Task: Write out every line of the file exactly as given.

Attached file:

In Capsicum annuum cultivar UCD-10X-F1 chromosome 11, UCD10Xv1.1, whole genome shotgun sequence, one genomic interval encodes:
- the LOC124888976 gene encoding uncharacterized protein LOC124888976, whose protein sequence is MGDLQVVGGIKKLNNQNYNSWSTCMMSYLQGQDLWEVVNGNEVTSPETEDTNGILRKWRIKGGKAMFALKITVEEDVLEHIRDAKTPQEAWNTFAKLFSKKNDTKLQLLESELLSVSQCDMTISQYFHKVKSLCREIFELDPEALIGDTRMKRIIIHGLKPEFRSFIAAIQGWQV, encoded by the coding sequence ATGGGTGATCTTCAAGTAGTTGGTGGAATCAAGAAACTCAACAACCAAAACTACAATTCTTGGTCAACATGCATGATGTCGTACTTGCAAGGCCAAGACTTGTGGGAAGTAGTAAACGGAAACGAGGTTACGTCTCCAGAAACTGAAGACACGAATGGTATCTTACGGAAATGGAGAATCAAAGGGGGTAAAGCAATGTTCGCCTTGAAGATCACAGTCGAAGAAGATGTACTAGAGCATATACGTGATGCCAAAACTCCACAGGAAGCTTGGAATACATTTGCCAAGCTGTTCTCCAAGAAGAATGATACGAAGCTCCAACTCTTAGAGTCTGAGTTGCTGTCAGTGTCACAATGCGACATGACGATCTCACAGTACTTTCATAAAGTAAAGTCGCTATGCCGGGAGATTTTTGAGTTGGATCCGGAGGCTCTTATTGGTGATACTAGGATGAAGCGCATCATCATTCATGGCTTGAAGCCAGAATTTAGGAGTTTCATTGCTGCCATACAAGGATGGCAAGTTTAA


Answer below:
In Capsicum annuum cultivar UCD-10X-F1 chromosome 11, UCD10Xv1.1, whole genome shotgun sequence, one genomic interval encodes:
- the LOC124888976 gene encoding uncharacterized protein LOC124888976, whose protein sequence is MGDLQVVGGIKKLNNQNYNSWSTCMMSYLQGQDLWEVVNGNEVTSPETEDTNGILRKWRIKGGKAMFALKITVEEDVLEHIRDAKTPQEAWNTFAKLFSKKNDTKLQLLESELLSVSQCDMTISQYFHKVKSLCREIFELDPEALIGDTRMKRIIIHGLKPEFRSFIAAIQGWQV, encoded by the coding sequence ATGGGTGATCTTCAAGTAGTTGGTGGAATCAAGAAACTCAACAACCAAAACTACAATTCTTGGTCAACATGCATGATGTCGTACTTGCAAGGCCAAGACTTGTGGGAAGTAGTAAACGGAAACGAGGTTACGTCTCCAGAAACTGAAGACACGAATGGTATCTTACGGAAATGGAGAATCAAAGGGGGTAAAGCAATGTTCGCCTTGAAGATCACAGTCGAAGAAGATGTACTAGAGCATATACGTGATGCCAAAACTCCACAGGAAGCTTGGAATACATTTGCCAAGCTGTTCTCCAAGAAGAATGATACGAAGCTCCAACTCTTAGAGTCTGAGTTGCTGTCAGTGTCACAATGCGACATGACGATCTCACAGTACTTTCATAAAGTAAAGTCGCTATGCCGGGAGATTTTTGAGTTGGATCCGGAGGCTCTTATTGGTGATACTAGGATGAAGCGCATCATCATTCATGGCTTGAAGCCAGAATTTAGGAGTTTCATTGCTGCCATACAAGGATGGCAAGTTTAA